But in any case, whatever our analysis of the causes of the situation in the country may be, what the ailing Syrian state project was built upon in the first half of the last century is no longer viable as a foundation for anything. If the Syrian entity is somehow able to survive the current slaughter and anything of it does in fact remain afterwards, it will be standing on a new foundation and not on the one that the Syrians of the nineteen forties and fifties knew.

What needs to be pointed out first – and what must always be born in mind – is that what distinguishes a nation state from other types of state is that it is a state of citizens. It is a state in which the citizens all have equal rights and responsibilities, and if this is not the case then it turns into something other than a nation state. The nation state is the option I lean towards from among the various types of state that humans have founded in their political history, and it is the most prevalent type of political society today. It can be said that the majority of states in the world are nation states, or are at least heading towards becoming fully-fledged nation states – thanks to long and diligent engagement with the things that the citizens of the country all have in common, with national principles and national consensus. This engagement was hesitant and confused in the first decades of the Syrian state’s life and then ground to a halt entirely during the last few decades.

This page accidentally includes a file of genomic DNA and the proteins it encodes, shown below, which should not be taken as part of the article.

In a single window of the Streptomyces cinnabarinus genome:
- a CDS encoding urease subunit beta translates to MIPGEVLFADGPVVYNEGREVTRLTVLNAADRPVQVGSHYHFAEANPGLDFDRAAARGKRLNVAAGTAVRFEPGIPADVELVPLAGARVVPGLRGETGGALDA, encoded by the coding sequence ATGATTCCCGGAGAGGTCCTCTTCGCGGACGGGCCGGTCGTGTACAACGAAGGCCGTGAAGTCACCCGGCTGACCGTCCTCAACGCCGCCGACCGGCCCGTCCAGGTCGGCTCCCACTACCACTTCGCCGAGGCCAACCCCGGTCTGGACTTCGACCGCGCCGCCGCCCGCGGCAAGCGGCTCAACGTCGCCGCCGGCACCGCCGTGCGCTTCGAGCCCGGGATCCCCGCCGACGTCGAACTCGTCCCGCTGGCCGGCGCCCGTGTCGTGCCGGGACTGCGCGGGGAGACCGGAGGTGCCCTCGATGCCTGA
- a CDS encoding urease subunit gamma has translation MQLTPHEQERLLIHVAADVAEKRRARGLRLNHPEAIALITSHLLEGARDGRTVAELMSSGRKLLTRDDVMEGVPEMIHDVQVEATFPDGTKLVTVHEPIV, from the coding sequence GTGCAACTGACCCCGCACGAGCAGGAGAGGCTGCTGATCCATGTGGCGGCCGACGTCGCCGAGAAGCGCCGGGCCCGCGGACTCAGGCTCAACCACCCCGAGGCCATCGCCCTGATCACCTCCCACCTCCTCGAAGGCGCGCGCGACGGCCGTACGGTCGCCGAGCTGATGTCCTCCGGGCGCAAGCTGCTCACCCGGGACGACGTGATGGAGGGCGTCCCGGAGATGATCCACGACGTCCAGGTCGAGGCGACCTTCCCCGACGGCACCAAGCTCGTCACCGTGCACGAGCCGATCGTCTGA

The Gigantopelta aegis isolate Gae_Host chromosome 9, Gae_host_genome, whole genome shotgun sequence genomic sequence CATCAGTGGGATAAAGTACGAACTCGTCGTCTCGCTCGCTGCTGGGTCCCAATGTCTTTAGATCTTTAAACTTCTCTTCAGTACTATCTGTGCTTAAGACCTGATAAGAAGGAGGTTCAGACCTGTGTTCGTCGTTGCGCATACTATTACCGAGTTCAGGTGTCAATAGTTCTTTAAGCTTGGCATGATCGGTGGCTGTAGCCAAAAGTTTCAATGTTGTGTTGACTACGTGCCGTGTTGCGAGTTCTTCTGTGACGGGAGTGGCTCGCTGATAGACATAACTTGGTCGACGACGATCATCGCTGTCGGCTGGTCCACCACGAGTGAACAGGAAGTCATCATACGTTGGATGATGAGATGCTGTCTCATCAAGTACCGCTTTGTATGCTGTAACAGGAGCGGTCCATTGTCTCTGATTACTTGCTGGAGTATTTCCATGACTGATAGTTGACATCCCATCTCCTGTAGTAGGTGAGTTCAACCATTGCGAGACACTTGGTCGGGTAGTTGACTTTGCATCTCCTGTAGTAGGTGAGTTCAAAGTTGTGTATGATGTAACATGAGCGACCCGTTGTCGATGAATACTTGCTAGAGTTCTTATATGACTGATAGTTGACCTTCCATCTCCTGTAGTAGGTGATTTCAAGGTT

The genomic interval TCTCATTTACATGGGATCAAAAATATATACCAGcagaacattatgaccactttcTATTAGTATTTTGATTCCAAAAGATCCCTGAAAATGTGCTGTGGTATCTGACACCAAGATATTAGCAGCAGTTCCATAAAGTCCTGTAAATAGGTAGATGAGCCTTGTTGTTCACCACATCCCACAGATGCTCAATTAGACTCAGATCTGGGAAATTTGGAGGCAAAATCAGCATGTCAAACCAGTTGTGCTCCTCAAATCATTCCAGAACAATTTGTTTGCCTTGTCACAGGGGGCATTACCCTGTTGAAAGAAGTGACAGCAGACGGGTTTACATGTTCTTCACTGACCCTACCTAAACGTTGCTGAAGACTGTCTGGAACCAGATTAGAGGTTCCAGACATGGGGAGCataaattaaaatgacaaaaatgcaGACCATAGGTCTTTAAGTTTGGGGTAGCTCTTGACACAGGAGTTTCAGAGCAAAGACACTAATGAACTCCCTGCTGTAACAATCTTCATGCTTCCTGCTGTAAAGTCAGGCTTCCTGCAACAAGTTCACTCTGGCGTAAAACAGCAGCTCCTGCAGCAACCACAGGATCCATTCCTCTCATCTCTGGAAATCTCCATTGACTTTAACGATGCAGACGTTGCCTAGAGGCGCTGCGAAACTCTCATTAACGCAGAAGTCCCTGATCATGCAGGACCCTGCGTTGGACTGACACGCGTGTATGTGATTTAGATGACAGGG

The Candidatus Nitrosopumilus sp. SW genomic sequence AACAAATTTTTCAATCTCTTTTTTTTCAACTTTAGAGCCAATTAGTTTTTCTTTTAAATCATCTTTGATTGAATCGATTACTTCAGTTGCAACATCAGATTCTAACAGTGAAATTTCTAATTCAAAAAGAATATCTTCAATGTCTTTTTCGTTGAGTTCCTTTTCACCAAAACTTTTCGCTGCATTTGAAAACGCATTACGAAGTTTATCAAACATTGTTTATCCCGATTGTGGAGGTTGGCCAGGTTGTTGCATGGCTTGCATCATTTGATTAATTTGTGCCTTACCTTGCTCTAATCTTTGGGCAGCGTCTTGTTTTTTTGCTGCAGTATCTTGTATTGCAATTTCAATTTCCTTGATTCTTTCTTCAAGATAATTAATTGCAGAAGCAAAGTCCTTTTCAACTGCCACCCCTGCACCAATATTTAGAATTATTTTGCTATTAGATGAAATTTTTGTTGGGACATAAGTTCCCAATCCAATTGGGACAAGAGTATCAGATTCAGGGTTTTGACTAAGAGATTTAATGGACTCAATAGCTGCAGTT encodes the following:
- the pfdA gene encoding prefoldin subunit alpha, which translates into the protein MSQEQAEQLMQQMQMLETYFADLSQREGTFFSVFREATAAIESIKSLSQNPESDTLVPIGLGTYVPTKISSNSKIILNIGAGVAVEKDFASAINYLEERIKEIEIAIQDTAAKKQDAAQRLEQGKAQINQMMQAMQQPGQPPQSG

An invalid ‘consensus’